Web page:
Parenting can be a challenging journey, especially when the relationship between parents is strained. If you and your co-parent have tried but just cannot seem to agree on important aspects of raising your children, parallel parenting might offer a solution. But what exactly is it? And how can it benefit your family? In this blog post, we’ll dive into the world of parallel parenting and explore its many advantages for families in conflict.
What is Parallel Parenting?
Parallel parenting is a term used to describe a parenting arrangement in which divorced or separated parents share the responsibility for raising their children while living apart. In a parallel parenting arrangement, each parent has primary custody of the children for a set period of time and is responsible for making decisions about their care during that time. The other parent has limited contact with the children during their custodial period and typically only communicates with them through a third party, such as a lawyer or mediator.
Parallel parenting allows each parent to maintain their own household and parenting style, while still being responsible for the well-being and upbringing of their children. In parallel parenting, parents communicate mainly through written communication, such as emails or texts, and avoid face-to-face interactions as much as possible.
While parallel parenting is not right for every family, it can be an effective way to reduce conflict and provide stability for children after divorce or separation. If you are considering parallel parenting, it is important to talk to an experienced family law attorney to discuss your specific situation and ensure that you understand your rights and responsibilities.
The Different Types of Parallel Parenting
Parallel parenting is a parenting arrangement in which divorced or separated parents disengage from each other and minimize direct contact, while still actively co-parenting their children. There are several different types of parallel parenting that parents can utilize depending on their individual circumstances and needs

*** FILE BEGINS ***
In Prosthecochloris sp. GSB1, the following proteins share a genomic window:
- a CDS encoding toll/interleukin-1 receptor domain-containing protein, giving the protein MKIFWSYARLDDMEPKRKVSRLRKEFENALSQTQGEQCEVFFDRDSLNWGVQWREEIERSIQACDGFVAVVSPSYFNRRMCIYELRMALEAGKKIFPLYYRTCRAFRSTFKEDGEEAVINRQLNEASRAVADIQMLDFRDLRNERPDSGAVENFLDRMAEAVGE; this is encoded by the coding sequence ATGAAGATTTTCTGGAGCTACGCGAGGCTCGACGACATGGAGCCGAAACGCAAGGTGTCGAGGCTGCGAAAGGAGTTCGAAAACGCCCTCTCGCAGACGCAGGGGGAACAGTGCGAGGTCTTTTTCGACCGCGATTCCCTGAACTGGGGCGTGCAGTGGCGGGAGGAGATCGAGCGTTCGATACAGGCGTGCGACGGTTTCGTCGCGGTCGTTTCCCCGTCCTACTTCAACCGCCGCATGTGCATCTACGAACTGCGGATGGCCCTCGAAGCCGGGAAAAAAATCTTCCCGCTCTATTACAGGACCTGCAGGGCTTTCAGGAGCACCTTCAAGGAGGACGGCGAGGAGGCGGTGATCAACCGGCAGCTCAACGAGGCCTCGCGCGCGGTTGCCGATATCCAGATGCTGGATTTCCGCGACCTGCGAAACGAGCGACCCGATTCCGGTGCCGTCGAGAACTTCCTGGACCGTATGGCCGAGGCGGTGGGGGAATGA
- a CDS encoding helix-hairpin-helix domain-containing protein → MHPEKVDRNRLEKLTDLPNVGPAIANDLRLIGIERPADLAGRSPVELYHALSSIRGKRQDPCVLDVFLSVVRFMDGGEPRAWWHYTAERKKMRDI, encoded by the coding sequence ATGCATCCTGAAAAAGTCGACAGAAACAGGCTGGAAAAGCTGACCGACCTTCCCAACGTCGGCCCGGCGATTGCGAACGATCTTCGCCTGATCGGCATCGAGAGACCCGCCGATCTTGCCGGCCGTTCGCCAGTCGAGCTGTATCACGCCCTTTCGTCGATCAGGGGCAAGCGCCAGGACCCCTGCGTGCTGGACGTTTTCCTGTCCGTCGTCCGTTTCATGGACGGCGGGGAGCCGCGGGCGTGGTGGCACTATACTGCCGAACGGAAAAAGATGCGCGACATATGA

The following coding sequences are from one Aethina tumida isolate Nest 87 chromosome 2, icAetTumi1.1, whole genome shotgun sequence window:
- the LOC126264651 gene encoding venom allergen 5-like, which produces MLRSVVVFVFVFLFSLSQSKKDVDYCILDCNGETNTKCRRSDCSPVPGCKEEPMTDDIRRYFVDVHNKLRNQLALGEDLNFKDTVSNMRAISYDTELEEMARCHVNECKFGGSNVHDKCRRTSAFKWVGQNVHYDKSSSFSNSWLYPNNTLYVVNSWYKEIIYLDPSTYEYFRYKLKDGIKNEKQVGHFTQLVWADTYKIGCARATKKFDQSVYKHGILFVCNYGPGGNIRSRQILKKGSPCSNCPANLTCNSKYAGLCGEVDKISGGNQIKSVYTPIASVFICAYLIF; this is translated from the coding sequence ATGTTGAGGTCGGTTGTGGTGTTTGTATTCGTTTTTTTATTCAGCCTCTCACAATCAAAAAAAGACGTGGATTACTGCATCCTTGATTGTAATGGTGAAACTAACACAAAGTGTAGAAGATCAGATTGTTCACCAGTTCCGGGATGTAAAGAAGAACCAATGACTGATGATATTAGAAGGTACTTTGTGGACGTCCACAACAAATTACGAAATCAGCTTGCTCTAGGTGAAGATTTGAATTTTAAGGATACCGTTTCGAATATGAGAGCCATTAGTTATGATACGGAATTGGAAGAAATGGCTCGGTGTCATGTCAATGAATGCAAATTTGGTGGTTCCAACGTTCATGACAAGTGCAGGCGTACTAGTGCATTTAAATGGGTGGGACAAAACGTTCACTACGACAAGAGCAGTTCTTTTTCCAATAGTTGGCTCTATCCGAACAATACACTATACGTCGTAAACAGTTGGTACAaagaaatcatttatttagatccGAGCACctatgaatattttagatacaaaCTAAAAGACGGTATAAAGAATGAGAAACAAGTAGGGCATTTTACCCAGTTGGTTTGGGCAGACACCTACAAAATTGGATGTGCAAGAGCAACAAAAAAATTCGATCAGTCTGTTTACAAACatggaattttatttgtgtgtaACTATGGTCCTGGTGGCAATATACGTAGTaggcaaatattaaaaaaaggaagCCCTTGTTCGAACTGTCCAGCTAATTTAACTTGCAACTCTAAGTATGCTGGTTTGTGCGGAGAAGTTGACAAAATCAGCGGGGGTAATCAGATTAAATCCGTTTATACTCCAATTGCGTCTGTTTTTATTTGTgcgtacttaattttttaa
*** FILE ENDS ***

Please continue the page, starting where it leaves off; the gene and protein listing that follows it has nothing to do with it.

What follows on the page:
High Conflict Parallel Parenting: This type of parallel parenting is designed for parents who have a high level of conflict and difficulty communicating with each other. In this arrangement, parents maintain separate households and minimize their interactions with each other as much as possible.
Business-Like Parallel Parenting: This type of parallel parenting is characterized by a structured and formal approach to communication and co-parenting. Parents in this arrangement treat their parenting relationship like a business, focusing on shared goals and objectives, and communicate mainly through written communication such as emails or texts.
Cooperative Parallel Parenting: This type of parallel parenting is designed for parents who are able to communicate and cooperate with each other, but still want to maintain some level of distance in their parenting relationship. In this arrangement, parents share decision-making responsibilities and communicate directly about important issues, but still maintain separate households and schedules.